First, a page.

Source: Jawbone.com

Source: Jawbone.com

2. Fitness bands

Besides presenting a threat to traditional timepieces, the Apple Watch could also replace fitness bands. Fitness bands — or smart bands — are activity-tracking wearables that typically feature no screen or only a one-line display. Popular fitness bands include Nike’s FuelBand and Jawbone’s various devices.

According to market research firm CSS Insight, fitness bands accounted for a 59% share of the worldwide wearables market in 2014. However, the firm predicted that smartwatches would eventually overtake fitness bands as the most popular type of wearable as “capabilities are refined.”

With its multiple health and fitness related functions, the Apple Watch may help kick off this shift in the wearables market. Not only does the Apple Watch subsume fitness bands’ activity-tracking functions with a built-in Activity app, it also includes a heart rate sensor. Additionally, the Apple Watch actually encourages healthy activity by reminding users to stand when they have been sitting for too long. Apple CEO Tim Cook praised the “stand” reminder feature during a talk he gave at the recent Goldman Sachs Technology and Internet Conference.

“I use it in the gym constantly to track my activity level, my exercise, how long I’m exercising; if I sit for too long, it will actually tap me on the wrist to remind me to get up and move,” said Cook according to a transcript provided by iMore. “Because a lot of doctors believe that sitting is the new cancer, right? And arguably activity is good for all of us. And so if you haven’t moved within the hour, ten minutes before the hour it’ll tap you.” Although the Apple Watch is considerably more expensive than most fitness bands, its multiple activity-tracking functions could convince many health-focused consumers to replace their fitness bands.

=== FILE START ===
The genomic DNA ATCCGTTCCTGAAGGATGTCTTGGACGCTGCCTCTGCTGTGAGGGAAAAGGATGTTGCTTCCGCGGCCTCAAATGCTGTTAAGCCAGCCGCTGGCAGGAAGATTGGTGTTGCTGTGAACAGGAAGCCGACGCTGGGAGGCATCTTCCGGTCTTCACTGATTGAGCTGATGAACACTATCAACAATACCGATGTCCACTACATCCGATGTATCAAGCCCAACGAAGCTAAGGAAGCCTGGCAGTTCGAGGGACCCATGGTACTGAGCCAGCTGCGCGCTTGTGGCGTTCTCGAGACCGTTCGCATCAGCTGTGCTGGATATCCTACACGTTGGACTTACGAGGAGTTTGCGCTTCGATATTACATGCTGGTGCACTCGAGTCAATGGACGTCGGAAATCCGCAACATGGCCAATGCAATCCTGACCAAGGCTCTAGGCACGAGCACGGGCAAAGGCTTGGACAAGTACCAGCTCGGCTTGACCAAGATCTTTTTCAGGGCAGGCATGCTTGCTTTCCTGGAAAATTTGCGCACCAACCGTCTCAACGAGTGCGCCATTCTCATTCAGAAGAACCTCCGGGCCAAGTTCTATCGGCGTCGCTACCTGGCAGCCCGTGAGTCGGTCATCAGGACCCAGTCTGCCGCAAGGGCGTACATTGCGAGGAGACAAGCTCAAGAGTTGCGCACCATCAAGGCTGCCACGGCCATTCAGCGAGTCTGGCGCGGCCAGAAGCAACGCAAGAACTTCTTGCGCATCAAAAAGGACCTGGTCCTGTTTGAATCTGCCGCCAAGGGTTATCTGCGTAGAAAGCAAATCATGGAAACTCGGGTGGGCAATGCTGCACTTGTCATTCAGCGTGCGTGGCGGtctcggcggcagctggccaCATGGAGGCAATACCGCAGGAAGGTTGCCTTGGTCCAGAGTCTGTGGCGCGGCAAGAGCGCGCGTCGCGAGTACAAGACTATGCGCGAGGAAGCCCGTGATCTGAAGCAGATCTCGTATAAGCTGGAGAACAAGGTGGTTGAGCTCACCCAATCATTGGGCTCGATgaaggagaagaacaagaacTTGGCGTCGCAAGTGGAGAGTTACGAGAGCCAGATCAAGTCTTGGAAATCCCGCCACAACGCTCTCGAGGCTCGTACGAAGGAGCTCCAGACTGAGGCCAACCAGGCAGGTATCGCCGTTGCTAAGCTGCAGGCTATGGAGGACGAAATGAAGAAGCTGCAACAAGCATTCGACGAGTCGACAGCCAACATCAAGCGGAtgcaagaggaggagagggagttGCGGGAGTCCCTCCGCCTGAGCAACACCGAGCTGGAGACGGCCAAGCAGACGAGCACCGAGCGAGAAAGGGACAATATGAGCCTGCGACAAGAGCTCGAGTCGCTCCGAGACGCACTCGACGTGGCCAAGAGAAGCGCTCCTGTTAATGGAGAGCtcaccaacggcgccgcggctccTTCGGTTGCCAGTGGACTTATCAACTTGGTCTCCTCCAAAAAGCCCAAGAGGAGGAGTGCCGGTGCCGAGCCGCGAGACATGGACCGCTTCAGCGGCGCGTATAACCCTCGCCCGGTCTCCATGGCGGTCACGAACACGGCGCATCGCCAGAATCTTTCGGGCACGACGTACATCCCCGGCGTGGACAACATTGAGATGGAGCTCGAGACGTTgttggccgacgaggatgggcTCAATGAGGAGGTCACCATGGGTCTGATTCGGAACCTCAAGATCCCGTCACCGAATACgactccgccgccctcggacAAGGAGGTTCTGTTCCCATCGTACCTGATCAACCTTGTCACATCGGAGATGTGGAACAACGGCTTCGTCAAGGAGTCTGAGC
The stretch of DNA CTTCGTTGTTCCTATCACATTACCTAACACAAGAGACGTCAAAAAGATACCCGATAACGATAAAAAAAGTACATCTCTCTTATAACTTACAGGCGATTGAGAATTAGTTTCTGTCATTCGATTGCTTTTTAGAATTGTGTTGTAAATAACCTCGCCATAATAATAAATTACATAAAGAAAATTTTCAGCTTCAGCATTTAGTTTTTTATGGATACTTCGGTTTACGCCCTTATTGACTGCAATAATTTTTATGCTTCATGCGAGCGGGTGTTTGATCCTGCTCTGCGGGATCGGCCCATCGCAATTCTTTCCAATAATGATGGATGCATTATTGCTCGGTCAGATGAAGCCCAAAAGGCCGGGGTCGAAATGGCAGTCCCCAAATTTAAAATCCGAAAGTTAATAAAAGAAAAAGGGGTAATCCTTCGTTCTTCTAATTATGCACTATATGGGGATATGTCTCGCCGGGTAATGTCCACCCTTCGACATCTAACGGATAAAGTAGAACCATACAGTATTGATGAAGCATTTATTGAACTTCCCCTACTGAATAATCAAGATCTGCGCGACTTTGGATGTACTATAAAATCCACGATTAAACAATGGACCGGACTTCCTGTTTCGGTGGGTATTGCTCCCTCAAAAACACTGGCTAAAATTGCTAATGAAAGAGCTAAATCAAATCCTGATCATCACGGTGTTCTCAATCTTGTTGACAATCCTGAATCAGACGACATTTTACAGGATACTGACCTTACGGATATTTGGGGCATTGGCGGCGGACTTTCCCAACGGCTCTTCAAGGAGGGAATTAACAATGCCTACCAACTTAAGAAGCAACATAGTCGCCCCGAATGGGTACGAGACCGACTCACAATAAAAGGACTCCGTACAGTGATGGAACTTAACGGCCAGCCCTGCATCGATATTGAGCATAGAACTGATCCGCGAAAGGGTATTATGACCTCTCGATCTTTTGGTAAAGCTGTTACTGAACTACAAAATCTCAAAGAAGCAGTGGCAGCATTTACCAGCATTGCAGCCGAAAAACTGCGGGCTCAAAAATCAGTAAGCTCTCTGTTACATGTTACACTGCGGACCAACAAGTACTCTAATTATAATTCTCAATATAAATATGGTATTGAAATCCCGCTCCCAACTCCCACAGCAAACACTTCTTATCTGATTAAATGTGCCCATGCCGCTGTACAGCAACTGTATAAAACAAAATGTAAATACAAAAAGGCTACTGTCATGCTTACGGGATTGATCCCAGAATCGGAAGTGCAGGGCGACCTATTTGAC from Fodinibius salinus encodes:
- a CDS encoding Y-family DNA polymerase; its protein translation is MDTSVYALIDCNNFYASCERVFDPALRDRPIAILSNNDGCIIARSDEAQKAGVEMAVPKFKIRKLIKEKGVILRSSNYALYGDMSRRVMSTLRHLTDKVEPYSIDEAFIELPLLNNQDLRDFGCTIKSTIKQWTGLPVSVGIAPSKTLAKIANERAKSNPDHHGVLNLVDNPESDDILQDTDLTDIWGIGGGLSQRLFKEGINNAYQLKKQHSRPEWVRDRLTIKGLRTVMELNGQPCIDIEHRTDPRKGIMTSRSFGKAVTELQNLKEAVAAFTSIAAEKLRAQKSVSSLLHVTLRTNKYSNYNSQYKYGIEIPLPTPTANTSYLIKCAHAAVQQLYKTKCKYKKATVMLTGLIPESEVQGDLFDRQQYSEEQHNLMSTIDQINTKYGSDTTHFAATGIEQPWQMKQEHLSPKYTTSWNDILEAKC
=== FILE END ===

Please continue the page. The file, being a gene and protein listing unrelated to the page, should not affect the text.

Source: Thinkstock

Source: Thinkstock

3. Car fobs and other keyless entry devices

Last, but not least, the Apple Watch could eventually replace the remote-entry key fobs that come standard with many of today’s cars. Apple CEO Tim Cook revealed this unexpected use for the Apple Watch in a recent interview with The Telegraph.

“The watch is designed to be able to replace car keys and the clumsy, large fobs that are now used by many vehicles,” said Cook, according to The Telegraph. However, it’s not clear if this function of the Apple Watch would only work on vehicles that are compatible with the CarPlay iOS device integration system, or if the wearable could be programmed to open any vehicle with a keyless entry system. In any case, as more carmakers outfit the latest models with multiple device integration systems, it may not be long before CarPlay is found on most vehicles.

Apple has also previously revealed other keyless entry devices that the Watch could replace, such as the cardkeys commonly issued by hotels. As reported by Tech Cheat Sheet, a Starwood Hotels app that allows guests to use the Apple Watch as an electronic key was featured by Apple during the company’s media event last September.

Finally, it should be noted that the number of products that the Apple Watch could replace will likely expand in the coming months after the device is publicly released and its capabilities are fully revealed by Apple. The company recently announced that it would be holding a “special event” on March 9 that is widely believed to be intended for an in-depth presentation of the Apple Watch.

Follow Nathanael on Twitter @ArnoldEtan_WSCS